Photo Credits to Felgenhauer/NordicFocus
—Harvey leads four Canadians into top-25 with 10th-place finish—
LILLEHAMMER, Nor.—Canada’s Nordic skiers put down one of their strongest performances as a team in more than two years with Alex Harvey leading four men into the top-25 in a World Cup skiathlon race in Lillehammer, Norway on Saturday.
Starting in second spot on the start line, Harvey slowly drifted back in the pack during the 15-kilometre classic-ski leg of the race, but the 27-year-old battled back with a hard-fought 15-kilometres of skate-skiing to place 10th with a time of 1:21:20.0 on the 1994 Olympic venue.
“It was really a race with two totally different phases. The classic was a struggle and I don’t know why because the equipment was good,” said Harvey. “It’s funny because in the past my classic has always been stronger, but it just hasn’t been feeling good this year.
“When you are struggling on the course you have some really dark times out there. The hardest was in the third of four classic laps. But I stayed in sight of the other Canadians and was able to hold my spot and clip into the skate-skis.”
Athletes enter a transition zone between the two legs to switch from classic to skate-ski equipment. Skiing in 27th, Harvey, of Saint Ferreol les Neiges, Que., welcomed the transition to skate skis as he charged 17 spots up the leaderboard into 10th.
“My goal is to win the overall and I know that every World Cup point matters. As soon I clipped in those skate-skis it was game on. I had great skis and made up a lot of ground,” added Harvey. “I managed to battle back and get into the top-10. I’m most proud today of the way I was able to fight through those dark thoughts on the classic and end up with a good day.”
The Norwegians dominated under the warm conditions grabbing the top-four sports on the results page. Martin Johnsrud Sundby led wire-to-wire and sprinted up the final hill to win the gold medal with a time of 1:19:22.9. Niklas Dyrhaug was the next best finisher 44 seconds off the pace in second at 1:20:06.9, while Hans Christer Holund completed the podium sweep for the Norwegians with a time of 1:20:09.8.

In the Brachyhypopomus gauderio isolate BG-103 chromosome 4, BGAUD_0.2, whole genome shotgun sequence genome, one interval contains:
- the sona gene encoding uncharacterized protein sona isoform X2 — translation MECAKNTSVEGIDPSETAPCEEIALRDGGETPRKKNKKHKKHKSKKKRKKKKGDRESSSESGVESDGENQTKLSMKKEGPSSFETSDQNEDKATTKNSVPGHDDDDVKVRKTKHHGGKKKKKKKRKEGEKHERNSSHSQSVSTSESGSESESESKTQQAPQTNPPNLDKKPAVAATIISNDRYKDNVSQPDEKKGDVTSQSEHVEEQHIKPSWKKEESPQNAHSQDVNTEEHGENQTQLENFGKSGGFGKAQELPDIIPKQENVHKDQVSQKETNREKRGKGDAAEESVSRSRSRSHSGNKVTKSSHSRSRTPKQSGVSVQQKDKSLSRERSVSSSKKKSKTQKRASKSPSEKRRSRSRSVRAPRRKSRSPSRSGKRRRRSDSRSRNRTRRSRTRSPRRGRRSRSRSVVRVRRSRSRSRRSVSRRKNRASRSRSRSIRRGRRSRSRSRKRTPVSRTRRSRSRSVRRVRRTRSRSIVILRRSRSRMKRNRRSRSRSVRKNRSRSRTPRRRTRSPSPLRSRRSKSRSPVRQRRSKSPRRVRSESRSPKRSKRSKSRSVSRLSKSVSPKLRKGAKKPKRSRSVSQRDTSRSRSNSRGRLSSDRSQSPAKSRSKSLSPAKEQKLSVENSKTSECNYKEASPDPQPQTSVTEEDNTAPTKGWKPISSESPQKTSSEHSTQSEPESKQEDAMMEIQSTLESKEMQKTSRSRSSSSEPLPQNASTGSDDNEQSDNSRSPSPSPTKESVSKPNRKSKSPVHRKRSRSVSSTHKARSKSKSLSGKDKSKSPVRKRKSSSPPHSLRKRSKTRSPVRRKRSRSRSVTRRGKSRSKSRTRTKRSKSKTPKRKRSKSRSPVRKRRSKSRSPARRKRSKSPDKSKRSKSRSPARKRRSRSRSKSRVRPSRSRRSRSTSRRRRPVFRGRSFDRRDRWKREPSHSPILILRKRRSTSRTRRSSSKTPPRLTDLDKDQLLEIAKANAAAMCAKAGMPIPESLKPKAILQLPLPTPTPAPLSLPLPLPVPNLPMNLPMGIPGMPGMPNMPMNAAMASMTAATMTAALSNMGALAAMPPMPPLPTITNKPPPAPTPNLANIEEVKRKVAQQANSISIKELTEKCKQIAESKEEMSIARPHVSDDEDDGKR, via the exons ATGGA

While Harvey leads the Canucks sitting seventh in the Overall World Cup standings, the bright spot on the day was a solid 21st-place performance by 26-year-old Graeme Killick. The Olympian from Fort McMurray, Alta. showcased his progression into an elite skier after posting the second best distance result of his career with a time of 1:21:50.2. Killick’s best finish was 19th in the 50-kilometre race at last year’s World Championships in Falun, Sweden.
“I’m really pumped with todays results. The difference for me today was the focused work I put into my double pole and skating through the summer. My skis were amazing, letting me relax through the classic and stay fresh into the skate,” said Killick. “This was a huge breakthrough for me, the points have always seemed illusive, but now that I have a taste for them, I can’t wait to improve from here through the rest of the season, especially during the Canadian tour.”
Three-time Olympian Devon Kershaw finished three seconds behind Killick in 23rd place with a time of 1:21:53.5. Kershaw led the Canadians into the transition where he was in 19th spot, but dropped four places when the dust finally settled. Ivan Babikov, of Canmore, Alta., also grabbed his first World Cup points of the season, finishing one spot behind Kershaw while clocking-in at 1:21:55.2 to squeak into the top-25.
“That was our best day as a team in a really long time and we are very happy as a group,” added Harvey. Those were Graeme’s first World Cup points so everyone is really happy for him, and to do it on a day like today in Norway is amazing. That was the hardest World Cup to score points today no question. There is really positive energy for the team heading into the relay.”
Michael Somppi, of Thunder Bay, Ont., placed 60th at 1:27:14.8.
Emily Nishikawa, of Whitehorse, placed 52nd in the women’s 15-kilometre skiathlon with a time of 49:29.6.
Norway’s Therese Johaug and Heidi Weng celebrated a one-two finish in the women’s race. Johaug clocked a golden time of 42:17.7, while Weng was second at 43:47.0. Sweden’s Charlotte Kalla rounded out the women’s podium in third with a time of 43:47.1
The World Cup continues on Sunday in Norway with the team relay races.
Top-5 Men and Canadian Results:
1. Martin Johnsrud Sundby, NOR, 1:19:22.9; 2. Niklas Dyrhaug, NOR, 1:20:06.9; 3. Hans Christer Holund, NOR, 1:20:09.8; 4. Sjur Roethe, NOR, 1:20:36.4; 5. Maurice Manificat, FRA, 1:20:41.1
10. Alex Harvey, of Saint Ferreol les Neiges, Que., 1:21:20.0; 21. Graeme Killick, Fort McMurray, Alta., 1:21:50.2; 23. Devon Kershaw, Sudbury, Ont., 1:21:53.5; 24. Ivan Babikov, Canmore, Alta., 24. Ivan Babikov, Canmore, Alta., 1:21:55.2; 60. Michael Somppi, Thunder Bay, Ont., 1:27:14.8
Top-5 Women and Canadian Results:
1. Therese Johaug, NOR, 42:17.7; 2. Heidi Weng, NOR, 43:47.0; 3. Charlotte Kalla, SWE, 43:47.1; 4. Nicole Fessel, GER, 44:12.5; 5. Maiken Caspersen Falla, NOR, 44:13.7
52. Emily Nishikawa, Whitehorse, 49:29.6